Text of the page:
Institutional and economic decay has pushed Lebanese from all walks of life to seek better opportunities in faraway lands. Interestingly, Chamsedine noted, in 2014, the proportion of Muslims who wished to immigrate became higher than that of their Christian counterparts. In effect, about 24% of Maronite respondents said they were considering emigration, in comparison to 43% of Sunnis and 50% of Alawites. In addition, the large majority of people who wanted to emigrate were highly educated, representing 46% of the total of respondents.

Several reasons can explain the Lebanese nationals’ eagerness to leave their home country. Marwan Nuwayhid, a journalist who was living in Dubai and is now temporarily in Lebanon, explained that there are limited career opportunities for Lebanese in their home country. He told Al-Monitor, “Career progression has become very difficult in Lebanon. One can grow more in Dubai because of the number of multinationals operating there and the economic stability.”

This opinion is shared by Lahoud, who underlined that in Lebanon, “It takes a very long time to go up the corporate ladder and it is extremely difficult without the right connections.”

Other reasons mentioned by those interviewed by Al-Monitor were a general dearth of motivation and the lack of respect many employers have for employees. Maria, a young banker who did not want to give her last name, said large Lebanese companies rarely show appreciation for their employees, who are often treated with little respect.

“At least in France or America, employees have rights and they are treated equally whatever their background is,” Lahoud added.

Greater financial reward is another important motivator for Lebanese seeking employment abroad. Nuwayhid explained that local jobs barely cover people’s basic needs.

Tarek Baz, who earned a business degree but works as a salesperson for a distribution company, said that he was offered a salary four times his current one if he immigrated. “It makes a big difference when you have a family,” he told Al-Monitor. 

Nuwayhid believes that those residing in Lebanon can rarely afford to buy a house and have to live with their parents. Lahoud agrees, adding, “I have not achieved as much as my friends in the same age group who left Lebanon, whether from an employment or a social perspective. My friends have made enough money to afford to buy a house and get married, which is not the case for most people in Lebanon.”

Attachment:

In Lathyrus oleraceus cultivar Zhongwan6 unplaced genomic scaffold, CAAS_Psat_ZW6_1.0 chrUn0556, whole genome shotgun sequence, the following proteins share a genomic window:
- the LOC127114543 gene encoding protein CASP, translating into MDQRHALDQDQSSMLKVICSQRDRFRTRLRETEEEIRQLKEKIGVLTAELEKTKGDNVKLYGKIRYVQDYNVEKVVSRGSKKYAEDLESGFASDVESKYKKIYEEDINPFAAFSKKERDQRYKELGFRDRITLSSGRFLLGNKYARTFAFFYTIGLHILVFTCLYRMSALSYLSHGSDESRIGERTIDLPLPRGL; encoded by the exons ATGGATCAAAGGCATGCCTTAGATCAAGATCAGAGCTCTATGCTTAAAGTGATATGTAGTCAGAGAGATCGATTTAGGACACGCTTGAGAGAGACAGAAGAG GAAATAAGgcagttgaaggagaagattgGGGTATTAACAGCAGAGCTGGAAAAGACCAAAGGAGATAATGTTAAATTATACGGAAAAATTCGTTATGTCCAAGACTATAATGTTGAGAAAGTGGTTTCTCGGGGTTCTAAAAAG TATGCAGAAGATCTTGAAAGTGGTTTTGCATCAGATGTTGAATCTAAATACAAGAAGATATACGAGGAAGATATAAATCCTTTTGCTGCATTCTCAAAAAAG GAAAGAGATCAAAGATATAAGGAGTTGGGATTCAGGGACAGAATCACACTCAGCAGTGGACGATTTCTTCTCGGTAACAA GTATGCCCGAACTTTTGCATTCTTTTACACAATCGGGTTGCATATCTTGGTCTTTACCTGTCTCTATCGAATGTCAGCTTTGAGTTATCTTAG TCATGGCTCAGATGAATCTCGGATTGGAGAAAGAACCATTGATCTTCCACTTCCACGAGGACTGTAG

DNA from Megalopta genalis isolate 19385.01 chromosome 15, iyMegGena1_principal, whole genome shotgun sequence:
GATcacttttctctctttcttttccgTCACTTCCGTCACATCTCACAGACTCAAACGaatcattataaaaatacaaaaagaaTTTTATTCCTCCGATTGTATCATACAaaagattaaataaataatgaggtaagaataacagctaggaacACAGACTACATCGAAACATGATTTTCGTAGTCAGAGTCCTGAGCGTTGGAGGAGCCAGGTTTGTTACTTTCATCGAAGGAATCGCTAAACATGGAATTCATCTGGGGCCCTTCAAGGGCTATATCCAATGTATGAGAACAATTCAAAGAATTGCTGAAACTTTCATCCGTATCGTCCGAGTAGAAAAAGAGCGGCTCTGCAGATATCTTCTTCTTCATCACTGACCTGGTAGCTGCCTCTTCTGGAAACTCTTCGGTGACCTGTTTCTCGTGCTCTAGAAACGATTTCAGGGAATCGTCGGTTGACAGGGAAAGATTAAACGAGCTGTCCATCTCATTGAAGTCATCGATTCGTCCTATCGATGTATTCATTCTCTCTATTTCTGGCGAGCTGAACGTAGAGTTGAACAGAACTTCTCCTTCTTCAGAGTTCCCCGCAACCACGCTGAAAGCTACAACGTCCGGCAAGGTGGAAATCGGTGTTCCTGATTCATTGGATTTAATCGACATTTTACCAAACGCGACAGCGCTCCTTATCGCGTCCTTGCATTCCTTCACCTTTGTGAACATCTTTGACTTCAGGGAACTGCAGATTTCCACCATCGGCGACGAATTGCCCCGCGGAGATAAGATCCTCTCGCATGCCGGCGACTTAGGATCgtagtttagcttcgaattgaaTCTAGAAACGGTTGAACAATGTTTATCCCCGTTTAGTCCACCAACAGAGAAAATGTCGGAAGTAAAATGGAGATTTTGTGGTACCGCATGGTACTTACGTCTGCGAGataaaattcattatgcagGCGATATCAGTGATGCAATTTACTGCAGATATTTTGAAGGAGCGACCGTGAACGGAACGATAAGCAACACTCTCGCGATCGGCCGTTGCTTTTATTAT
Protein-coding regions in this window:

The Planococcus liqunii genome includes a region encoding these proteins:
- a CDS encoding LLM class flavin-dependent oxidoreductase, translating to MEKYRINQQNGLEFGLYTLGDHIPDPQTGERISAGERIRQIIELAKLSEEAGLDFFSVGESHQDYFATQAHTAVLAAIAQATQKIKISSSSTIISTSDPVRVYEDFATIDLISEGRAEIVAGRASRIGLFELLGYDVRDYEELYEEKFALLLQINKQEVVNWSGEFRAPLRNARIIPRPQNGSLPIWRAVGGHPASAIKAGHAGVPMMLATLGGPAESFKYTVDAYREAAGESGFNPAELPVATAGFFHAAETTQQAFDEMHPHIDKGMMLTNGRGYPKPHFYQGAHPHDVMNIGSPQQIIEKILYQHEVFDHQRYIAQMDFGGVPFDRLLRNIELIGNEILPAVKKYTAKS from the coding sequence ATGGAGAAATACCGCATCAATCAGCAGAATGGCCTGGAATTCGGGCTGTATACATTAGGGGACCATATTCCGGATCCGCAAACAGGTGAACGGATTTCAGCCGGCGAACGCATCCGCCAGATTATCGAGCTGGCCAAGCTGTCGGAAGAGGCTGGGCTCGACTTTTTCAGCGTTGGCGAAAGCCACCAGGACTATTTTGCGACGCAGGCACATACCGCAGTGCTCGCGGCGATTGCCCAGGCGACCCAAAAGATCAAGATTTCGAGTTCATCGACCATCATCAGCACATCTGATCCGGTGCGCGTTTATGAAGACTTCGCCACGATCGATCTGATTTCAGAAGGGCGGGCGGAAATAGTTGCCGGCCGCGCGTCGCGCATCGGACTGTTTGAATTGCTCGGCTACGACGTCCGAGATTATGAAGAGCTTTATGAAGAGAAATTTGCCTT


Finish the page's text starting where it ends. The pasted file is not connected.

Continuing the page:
However, some in Lebanon say that family responsibilities or social ties keep them here. Baz said that in spite of the interesting offers and political instability, he is still hesitant to leave, as he feels he will miss the social and family relations he still enjoys here.

Others, like banker Maya Chehayeb, say they cannot leave for family reasons. She told Al-Monitor, “Besides the fact that I do not want to start from zero, I also have family responsibilities, namely toward my parents, whom I do not want to leave behind.”

Worsening living conditions are making things more difficult for Lebanese who want to remain. Lebanon has been facing a waste crisis since August 2015, one Health Minister Wael Abou Faour labeled a potential “health catastrophe.” The government finally agreed in September 2015 to ship its waste to a location that has not been revealed, but the plan has yet to be implemented.

“Deciding to stay in Lebanon means giving up on your standard of living, and [fewer and fewer] people are willing to do that, especially if they have experienced another lifestyle elsewhere,” Nuwayhid said. 

Read More: http://www.al-monitor.com/pulse/originals/2016/01/lebanon-immigrate-career-opportunities.html

Mona Alami
Contributor,  Syria Pulse

Mona Alami is a French-Lebanese journalist and a non-resident fellow at the Rafic Hariri Middle East center at the Atlantic Council. She writes about political and economic issues in the Arab world, namely in Jordan, Egypt, Lebanon, Syria, Sudan and the UAE.